Michael grew up in foster care. He had been removed from his parents at age 4 because his father threw him against a wall. There had been a long history of violence in the home, and Michael was one of its victims. Child protective authorities placed him with relatives, where he was again abused and removed at age 6. This time he was placed in a non-relative foster home.
Michael moved around a lot, eventually residing in eight different homes. When he turned 14, he discovered wrestling, falling in love with the sport. He attended practices, played in the games, and was thrilled to be a part of the team. However, one day during practice Michael was hit and held by a teammate, triggering a flashback to his abuse. He lashed out in an effort to protect himself, resulting in his dismissal from the team.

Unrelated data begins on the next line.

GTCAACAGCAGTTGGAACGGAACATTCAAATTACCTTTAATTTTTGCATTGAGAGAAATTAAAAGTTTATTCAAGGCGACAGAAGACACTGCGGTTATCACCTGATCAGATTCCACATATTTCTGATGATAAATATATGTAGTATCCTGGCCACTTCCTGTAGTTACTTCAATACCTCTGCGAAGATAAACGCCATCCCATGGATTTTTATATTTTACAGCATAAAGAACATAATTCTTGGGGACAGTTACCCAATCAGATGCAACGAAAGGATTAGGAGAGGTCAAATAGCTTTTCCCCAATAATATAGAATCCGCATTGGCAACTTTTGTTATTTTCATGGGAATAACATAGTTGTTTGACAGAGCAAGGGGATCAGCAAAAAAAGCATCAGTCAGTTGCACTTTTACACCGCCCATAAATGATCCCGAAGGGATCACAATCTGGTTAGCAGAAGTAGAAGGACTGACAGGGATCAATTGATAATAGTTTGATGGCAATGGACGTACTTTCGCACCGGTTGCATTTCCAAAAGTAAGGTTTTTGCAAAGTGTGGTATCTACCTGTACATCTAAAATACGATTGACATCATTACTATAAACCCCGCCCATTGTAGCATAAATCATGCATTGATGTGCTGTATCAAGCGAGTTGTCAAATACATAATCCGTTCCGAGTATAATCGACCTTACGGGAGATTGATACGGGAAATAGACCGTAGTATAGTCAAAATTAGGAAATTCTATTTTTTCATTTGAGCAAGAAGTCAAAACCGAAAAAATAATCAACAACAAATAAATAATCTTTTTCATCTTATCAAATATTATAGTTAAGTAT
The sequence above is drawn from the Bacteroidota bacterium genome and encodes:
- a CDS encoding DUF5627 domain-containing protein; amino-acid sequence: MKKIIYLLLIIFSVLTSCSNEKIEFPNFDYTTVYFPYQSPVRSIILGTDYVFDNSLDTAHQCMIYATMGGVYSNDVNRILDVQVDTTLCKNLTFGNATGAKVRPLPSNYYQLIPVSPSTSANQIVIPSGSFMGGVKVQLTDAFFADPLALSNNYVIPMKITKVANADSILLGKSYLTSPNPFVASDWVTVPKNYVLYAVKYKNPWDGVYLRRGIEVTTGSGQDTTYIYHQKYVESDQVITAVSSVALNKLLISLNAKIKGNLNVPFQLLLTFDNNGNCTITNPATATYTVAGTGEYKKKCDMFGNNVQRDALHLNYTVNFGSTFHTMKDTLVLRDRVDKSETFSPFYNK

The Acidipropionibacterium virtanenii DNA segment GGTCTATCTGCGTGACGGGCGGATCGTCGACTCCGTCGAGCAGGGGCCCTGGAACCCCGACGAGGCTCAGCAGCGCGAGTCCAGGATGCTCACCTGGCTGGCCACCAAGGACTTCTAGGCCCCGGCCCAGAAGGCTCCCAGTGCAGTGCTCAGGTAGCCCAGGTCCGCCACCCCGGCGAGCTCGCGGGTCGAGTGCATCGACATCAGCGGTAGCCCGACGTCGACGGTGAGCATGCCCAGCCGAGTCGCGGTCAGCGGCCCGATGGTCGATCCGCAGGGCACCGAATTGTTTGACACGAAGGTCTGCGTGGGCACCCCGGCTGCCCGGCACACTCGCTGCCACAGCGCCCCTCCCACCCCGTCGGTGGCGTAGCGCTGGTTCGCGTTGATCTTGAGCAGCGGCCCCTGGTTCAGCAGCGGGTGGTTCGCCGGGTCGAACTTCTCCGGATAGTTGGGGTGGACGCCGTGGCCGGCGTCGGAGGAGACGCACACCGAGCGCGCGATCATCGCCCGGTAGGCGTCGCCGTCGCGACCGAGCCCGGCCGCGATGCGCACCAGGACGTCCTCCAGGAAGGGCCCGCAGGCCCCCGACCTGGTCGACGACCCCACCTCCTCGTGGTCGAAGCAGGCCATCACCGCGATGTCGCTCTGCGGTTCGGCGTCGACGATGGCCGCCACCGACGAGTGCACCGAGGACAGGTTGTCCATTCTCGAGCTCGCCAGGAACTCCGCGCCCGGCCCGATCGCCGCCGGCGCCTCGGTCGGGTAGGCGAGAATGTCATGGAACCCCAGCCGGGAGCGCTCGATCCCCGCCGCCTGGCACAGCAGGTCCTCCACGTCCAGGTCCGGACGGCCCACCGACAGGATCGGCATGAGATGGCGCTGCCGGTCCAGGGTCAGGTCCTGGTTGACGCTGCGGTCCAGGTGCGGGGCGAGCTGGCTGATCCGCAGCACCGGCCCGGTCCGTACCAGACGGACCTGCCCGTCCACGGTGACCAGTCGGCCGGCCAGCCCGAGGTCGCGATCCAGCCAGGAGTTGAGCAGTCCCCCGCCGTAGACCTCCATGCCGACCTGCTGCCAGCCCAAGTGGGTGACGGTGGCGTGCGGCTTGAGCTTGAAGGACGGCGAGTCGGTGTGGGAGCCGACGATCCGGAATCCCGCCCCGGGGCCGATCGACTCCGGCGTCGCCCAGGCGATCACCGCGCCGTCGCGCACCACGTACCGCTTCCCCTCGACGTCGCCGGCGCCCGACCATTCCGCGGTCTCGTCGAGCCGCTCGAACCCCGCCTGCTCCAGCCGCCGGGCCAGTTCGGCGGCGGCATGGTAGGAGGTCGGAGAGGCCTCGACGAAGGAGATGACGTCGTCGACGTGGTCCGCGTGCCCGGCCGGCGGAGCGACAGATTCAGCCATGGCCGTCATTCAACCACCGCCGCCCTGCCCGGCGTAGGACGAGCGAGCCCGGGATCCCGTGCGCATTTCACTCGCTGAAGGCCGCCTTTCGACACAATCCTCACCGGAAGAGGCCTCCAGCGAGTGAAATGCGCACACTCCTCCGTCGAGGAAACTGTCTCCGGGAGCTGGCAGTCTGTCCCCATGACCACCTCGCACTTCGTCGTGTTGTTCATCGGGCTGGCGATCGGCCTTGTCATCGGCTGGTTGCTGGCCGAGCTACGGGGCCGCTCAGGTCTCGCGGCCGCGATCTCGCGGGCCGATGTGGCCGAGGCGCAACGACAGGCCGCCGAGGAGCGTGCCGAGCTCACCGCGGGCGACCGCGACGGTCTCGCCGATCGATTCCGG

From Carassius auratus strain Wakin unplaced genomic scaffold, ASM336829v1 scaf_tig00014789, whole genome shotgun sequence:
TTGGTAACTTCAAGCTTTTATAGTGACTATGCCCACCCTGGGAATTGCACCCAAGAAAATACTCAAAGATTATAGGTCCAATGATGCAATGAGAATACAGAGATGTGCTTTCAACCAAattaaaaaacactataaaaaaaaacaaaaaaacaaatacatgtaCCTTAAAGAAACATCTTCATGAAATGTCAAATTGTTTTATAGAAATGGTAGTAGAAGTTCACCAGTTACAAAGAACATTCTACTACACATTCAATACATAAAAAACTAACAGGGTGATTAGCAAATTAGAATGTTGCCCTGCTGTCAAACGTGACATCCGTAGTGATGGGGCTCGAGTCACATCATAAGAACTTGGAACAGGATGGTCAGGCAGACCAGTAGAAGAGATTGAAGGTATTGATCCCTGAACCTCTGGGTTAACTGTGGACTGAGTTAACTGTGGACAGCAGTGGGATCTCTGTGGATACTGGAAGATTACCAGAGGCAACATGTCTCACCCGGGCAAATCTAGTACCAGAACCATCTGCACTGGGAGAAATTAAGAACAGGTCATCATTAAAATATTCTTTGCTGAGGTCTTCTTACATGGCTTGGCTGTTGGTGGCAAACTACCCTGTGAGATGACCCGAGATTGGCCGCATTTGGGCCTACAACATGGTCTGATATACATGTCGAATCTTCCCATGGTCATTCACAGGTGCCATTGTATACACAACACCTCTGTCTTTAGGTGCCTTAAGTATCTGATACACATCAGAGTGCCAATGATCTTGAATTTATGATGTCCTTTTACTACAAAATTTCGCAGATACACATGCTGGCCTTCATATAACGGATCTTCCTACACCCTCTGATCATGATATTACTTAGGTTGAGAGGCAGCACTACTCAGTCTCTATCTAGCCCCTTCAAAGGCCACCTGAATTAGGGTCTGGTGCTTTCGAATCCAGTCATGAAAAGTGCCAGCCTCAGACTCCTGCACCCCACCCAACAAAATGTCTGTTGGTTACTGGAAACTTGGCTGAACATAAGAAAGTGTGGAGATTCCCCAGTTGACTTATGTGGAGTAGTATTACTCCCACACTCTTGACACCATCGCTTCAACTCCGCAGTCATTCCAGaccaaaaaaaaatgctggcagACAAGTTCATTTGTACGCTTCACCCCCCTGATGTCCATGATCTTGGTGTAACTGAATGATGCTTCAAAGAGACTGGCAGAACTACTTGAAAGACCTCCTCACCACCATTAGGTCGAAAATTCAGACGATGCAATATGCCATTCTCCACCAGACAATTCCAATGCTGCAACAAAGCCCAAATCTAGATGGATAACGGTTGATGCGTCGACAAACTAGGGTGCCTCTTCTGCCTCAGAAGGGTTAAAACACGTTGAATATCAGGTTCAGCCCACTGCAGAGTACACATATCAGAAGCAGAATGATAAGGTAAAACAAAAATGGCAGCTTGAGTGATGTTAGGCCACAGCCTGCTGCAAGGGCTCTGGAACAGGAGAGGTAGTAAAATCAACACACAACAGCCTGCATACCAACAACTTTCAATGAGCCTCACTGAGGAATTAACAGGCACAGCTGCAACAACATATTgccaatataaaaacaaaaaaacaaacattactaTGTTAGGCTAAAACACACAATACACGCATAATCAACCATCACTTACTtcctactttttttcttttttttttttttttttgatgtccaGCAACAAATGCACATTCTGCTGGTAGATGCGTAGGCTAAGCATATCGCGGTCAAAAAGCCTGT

Michael was devastated. He suffered from Post Traumatic Stress Disorder (PTSD) as a result of the abuse he suffered, and the wrestling coach didn’t understand its dynamics. Michael’s CASA, Phyllis, fortunately did understand. She asked for a meeting between the school, the therapist, the caseworker, and herself. She advocated for Michael’s reinstatement on the team, helping the coach understand that he was re-living his abuse and in his mind he was protecting himself. He wasn’t a violent person or a threat to anyone – he just had some struggles he had to work through. With the CASA’s help, the coach was able to understand PTSD, and Michael was reinstated to the team.